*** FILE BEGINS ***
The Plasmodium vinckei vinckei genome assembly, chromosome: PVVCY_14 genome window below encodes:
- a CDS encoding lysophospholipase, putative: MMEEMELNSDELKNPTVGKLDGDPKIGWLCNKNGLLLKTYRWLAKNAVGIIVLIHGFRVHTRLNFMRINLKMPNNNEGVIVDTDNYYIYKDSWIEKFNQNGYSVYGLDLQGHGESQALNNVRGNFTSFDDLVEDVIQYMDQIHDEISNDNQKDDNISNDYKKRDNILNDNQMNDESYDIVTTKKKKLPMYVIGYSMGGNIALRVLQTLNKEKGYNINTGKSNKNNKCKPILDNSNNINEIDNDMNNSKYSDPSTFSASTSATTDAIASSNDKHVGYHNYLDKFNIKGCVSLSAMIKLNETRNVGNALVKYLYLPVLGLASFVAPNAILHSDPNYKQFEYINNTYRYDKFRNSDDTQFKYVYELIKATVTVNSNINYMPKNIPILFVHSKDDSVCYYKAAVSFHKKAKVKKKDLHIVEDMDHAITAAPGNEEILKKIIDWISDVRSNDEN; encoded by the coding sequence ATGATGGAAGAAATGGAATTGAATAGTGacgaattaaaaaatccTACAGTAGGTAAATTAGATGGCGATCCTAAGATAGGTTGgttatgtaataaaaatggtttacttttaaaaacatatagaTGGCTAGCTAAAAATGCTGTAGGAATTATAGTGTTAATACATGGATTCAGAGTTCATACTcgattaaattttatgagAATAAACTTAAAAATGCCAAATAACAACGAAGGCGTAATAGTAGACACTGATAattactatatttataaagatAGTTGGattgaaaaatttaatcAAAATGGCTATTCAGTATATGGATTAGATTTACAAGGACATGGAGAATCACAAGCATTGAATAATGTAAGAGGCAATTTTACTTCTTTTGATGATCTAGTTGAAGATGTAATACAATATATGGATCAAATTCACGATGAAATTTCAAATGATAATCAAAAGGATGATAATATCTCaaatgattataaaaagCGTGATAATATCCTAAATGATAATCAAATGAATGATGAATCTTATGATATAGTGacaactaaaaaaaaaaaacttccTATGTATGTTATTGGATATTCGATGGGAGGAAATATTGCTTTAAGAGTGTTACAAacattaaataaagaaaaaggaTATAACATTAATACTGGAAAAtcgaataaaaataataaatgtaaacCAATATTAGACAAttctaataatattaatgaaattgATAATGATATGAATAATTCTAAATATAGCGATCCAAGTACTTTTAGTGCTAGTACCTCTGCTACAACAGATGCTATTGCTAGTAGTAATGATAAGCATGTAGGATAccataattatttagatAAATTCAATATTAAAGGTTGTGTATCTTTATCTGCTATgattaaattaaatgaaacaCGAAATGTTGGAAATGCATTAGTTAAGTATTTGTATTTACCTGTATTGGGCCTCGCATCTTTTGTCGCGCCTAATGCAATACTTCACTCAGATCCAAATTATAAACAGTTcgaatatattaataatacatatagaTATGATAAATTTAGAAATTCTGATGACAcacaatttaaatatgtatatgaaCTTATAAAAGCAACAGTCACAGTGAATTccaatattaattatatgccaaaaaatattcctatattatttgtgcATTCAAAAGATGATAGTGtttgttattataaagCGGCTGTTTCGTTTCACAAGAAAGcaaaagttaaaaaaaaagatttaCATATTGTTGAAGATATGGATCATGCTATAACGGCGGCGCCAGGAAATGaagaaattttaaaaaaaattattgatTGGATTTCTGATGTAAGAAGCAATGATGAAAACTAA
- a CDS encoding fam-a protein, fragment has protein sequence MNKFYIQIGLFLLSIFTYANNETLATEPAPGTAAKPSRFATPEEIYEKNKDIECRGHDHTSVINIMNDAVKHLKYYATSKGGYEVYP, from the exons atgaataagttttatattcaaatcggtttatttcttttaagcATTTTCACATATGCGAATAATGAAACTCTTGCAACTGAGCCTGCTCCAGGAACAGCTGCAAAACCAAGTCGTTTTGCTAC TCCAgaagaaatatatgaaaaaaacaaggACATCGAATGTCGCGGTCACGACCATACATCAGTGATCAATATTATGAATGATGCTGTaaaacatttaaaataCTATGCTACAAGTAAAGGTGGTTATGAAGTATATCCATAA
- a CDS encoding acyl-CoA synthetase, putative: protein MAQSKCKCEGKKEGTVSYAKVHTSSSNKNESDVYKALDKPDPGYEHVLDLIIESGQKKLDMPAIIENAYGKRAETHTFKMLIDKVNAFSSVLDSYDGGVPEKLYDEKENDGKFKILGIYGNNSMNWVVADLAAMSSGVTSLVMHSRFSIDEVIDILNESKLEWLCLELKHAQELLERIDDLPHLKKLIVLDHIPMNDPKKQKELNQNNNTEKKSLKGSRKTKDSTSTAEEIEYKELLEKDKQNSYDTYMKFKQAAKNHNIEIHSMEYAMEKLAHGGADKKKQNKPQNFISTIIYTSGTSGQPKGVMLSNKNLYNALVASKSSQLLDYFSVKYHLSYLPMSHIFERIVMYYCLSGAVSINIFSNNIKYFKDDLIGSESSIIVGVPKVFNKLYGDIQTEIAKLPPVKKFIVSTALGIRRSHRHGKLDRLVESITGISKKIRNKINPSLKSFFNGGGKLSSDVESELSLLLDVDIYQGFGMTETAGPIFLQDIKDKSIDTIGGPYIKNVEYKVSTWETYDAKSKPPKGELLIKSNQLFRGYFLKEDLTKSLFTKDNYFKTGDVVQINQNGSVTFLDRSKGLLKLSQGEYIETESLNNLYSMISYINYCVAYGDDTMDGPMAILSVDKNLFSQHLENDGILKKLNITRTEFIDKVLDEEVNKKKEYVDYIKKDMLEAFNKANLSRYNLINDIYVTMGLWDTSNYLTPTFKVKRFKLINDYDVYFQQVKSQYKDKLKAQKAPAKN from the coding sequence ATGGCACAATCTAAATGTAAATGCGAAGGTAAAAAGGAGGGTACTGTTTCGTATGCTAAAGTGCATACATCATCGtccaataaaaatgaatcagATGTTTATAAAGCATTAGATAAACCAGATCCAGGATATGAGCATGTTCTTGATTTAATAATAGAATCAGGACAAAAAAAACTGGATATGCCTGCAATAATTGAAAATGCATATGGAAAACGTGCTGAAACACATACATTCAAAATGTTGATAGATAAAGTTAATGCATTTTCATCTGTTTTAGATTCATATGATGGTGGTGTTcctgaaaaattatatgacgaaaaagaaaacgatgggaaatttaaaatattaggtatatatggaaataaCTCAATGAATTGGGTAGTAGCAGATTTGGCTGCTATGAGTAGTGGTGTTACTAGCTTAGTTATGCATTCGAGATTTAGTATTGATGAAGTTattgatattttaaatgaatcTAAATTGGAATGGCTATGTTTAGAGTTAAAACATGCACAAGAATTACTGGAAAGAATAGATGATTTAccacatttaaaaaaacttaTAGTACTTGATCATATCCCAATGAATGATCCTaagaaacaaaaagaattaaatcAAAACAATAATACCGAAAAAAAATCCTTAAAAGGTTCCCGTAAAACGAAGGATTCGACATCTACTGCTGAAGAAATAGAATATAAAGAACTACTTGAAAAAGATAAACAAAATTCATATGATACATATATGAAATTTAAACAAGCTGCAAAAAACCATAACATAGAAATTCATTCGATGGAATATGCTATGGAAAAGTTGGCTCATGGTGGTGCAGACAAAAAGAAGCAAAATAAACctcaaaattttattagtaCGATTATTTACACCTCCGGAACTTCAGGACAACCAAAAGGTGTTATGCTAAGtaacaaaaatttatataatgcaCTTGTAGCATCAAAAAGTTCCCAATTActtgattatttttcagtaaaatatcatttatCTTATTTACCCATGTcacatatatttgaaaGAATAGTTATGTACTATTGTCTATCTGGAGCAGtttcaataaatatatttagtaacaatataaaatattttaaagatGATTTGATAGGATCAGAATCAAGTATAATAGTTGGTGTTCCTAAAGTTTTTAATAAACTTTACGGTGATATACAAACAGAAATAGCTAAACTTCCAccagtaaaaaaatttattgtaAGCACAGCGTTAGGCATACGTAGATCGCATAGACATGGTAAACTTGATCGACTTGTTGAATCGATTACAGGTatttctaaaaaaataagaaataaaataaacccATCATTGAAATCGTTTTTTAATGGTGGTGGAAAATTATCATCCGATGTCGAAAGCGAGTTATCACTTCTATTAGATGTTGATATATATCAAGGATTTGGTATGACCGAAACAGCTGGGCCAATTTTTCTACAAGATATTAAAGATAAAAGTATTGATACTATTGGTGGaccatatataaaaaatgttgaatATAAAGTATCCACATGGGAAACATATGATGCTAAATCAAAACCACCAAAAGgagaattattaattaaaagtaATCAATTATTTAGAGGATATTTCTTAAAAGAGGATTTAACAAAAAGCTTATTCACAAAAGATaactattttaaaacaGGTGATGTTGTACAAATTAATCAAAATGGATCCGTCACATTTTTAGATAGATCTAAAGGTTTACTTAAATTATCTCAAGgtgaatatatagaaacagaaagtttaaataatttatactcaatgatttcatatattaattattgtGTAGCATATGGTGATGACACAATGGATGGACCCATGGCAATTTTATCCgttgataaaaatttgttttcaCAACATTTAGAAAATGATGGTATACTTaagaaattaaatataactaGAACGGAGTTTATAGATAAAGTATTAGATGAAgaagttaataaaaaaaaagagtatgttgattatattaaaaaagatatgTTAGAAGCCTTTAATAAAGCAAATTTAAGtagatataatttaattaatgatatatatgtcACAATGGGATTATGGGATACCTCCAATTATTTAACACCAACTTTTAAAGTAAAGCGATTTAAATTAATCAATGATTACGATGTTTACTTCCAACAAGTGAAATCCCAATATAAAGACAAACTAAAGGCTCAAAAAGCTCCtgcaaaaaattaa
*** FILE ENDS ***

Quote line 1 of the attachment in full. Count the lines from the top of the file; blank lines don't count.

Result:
The Plasmodium vinckei vinckei genome assembly, chromosome: PVVCY_14 genome window below encodes: